The town had a home for the elderly, whose residents thought Aarnio's talks were natural. The same folklore had been everyday life for them as children.
Right after reading the book she had found in a Dutch bookstore, Aarnio traveled to Amsterdam to meet the author of the work. The person knew the Finnish shaman Johannes Setälä and talked about his work as a representative of the Finnish shaman tradition.
Aarnio shuddered at the thought that she had to travel all the way to the Netherlands to find her country's history. "We are one of the few Finno-Ugric peoples who are missing the connection to the old folklore."
A significant change
In 2000, Aarnio returned to Finland from the Netherlands and continued the biology studies she had started earlier at the University of Helsinki. When she had met Professor Pentikäinen, who had studied shamanism, Aarnio decided to change her major to comparative religion.
She learned that in their communities, shamans were respected members who acted as the contact persons between the spiritual world and people. They led the souls of the dead away from earth and asked the spirits and fairies for answers to questions of everyday life.
Aarnio felt it was necessary to study the tradition also in practice and in 2003 traveled to see Johannes Setälä, who lived in Lohjansaari. He had practiced traditional shamanism for decades already and took Aarnio as his student. She began building shaman drums and learning old rituals and incantations.
In 2006, they founded the Center for Finno-Ugric Shamanism, and three years later, Setälä enthroned Aarnio as the continuer of his work.
In recent years, spirituality has again started to interest people. Unexpectedly, Aarnio says that she cannot stand "crackpottery" and deplores that especially New Age neo-shamanism is in fashion.
"Many want to frantically experience spirituality, but today it's mostly mere ego-tripping. It's certainly fun to drum in candlelight, but the authentic shaman tradition is the complete opposite of that."
Firstly, according to Aarnio, it has been survival learning in the midst of nature. The most important thing was knowledge of nature and a respectful interaction with nature. Shamans knew the healing herbs, knew the routes of animals and weather developments. Everything in nature was thought to have its own spirit, also rocks and plants.
If good relationships with nature fairies were not maintained, the situation was believed to lead to imbalance.
And Aarnio believes that exactly that has happened, as man has abandoned his sacred relationship with nature that he cherished for thousands of years.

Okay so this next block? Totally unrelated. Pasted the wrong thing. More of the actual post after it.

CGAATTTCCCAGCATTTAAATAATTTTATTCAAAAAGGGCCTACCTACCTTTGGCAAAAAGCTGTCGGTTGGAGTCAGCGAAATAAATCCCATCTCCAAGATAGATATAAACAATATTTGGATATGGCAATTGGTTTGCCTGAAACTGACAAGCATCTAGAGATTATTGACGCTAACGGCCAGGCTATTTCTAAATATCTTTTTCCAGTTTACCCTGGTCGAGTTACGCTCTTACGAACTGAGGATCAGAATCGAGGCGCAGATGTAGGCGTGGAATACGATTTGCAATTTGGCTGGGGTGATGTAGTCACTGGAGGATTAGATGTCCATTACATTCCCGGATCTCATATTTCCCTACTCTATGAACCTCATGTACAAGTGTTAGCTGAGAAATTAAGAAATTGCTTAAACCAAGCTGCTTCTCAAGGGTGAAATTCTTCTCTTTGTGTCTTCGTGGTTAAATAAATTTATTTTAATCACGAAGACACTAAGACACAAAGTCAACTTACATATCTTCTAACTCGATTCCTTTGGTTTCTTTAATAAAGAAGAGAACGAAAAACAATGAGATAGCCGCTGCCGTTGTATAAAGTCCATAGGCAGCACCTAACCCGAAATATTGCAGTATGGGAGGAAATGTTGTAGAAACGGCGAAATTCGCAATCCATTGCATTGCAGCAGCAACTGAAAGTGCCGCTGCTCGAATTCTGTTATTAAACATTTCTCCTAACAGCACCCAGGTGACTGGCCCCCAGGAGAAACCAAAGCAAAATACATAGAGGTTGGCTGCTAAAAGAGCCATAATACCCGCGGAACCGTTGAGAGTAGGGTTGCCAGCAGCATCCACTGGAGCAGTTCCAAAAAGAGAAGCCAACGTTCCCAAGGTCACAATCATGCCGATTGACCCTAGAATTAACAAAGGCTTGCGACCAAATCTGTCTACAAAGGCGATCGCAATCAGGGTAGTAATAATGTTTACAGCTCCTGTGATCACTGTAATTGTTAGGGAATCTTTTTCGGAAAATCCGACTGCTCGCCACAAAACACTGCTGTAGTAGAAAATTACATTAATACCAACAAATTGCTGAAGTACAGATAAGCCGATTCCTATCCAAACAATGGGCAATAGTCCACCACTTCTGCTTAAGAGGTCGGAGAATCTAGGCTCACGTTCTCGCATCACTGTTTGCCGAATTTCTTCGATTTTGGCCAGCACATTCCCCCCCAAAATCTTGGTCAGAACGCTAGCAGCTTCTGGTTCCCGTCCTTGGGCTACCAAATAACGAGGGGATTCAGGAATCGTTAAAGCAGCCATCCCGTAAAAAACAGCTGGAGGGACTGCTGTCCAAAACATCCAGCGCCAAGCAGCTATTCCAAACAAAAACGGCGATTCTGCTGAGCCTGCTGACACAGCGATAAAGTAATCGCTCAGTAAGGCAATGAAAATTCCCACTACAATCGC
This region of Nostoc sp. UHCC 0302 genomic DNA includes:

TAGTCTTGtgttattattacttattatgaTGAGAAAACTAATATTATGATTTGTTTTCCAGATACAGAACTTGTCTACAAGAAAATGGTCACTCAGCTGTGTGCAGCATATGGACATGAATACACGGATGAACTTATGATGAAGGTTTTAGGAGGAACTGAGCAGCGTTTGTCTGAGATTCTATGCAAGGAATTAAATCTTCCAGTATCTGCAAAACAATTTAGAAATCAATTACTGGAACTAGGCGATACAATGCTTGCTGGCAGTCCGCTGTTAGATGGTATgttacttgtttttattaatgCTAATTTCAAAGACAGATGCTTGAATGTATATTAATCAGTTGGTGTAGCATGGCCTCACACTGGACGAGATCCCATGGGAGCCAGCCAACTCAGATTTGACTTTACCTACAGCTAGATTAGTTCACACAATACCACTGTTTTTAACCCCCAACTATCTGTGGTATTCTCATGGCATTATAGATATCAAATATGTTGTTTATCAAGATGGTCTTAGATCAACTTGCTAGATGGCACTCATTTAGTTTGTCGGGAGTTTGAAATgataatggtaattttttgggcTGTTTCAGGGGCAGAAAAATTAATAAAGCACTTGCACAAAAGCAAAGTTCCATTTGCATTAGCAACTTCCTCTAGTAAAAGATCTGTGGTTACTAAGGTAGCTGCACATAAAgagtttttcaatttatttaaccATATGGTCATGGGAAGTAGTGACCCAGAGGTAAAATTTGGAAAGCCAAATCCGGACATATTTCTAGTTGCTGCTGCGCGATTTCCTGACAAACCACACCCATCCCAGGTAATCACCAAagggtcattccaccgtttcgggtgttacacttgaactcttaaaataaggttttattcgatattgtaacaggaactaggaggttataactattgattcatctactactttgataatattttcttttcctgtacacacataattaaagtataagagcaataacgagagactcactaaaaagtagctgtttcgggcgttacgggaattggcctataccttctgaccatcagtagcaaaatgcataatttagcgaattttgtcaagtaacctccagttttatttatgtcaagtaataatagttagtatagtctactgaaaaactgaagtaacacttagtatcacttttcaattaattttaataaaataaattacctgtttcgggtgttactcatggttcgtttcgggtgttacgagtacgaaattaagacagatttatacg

Climate change becomes worse, oceans have become polluted, and many species have become extinct.
"The rape of nature is hard for me to take. Sometimes it seems useless to do anything anymore – we are already so deep in the consumption society. But as I have children myself, I cannot give up hope."
A natural cause
Aarnio believes that one reason for depression, for example, is man's nonexistent relationship with nature. Indeed, science has already admitted the importance of nature for the mental health of man. In one study, ADHD children were noted to benefit as much from a thirty-minute daily outing in the park as from their medicines.
Aarnio is also saddened by the individualisation of man's self-image.
"In the past, we thought that we are merely links in the chain of generations. The modern man, instead, is curled up around his own ego, ruminating on his problems and thinking about his own desires and well-being. Previously, it was completely impossible."
A year ago, the comparative religionist who had lived in Helsinki for a long time moved to Nuuksio with her husband and three school-aged children.
Around the new home, there is a lot of forest in which to breathe and animals to observe.
Together with her husband, Aarnio has founded the Finnish Wildlife and Nature Photography Institute, and Aarnio uses photographs also as material for teaching shamanism.
On the computer, she shows her photos, with which one can try to understand the shamanistic worldview. Lichen stretches out from the ground like a fist. A snag looks like a creature galloping in the moonlight. One can see faces and stooped figures in a fern or a dried-up, curved tree leaf.
Aarnio is satisfied. The shaman tradition is alive and acquires new forms in the digital age.
Venla Pystynen – HS
Meri Rantama – HT
Image: Heidi Piiroinen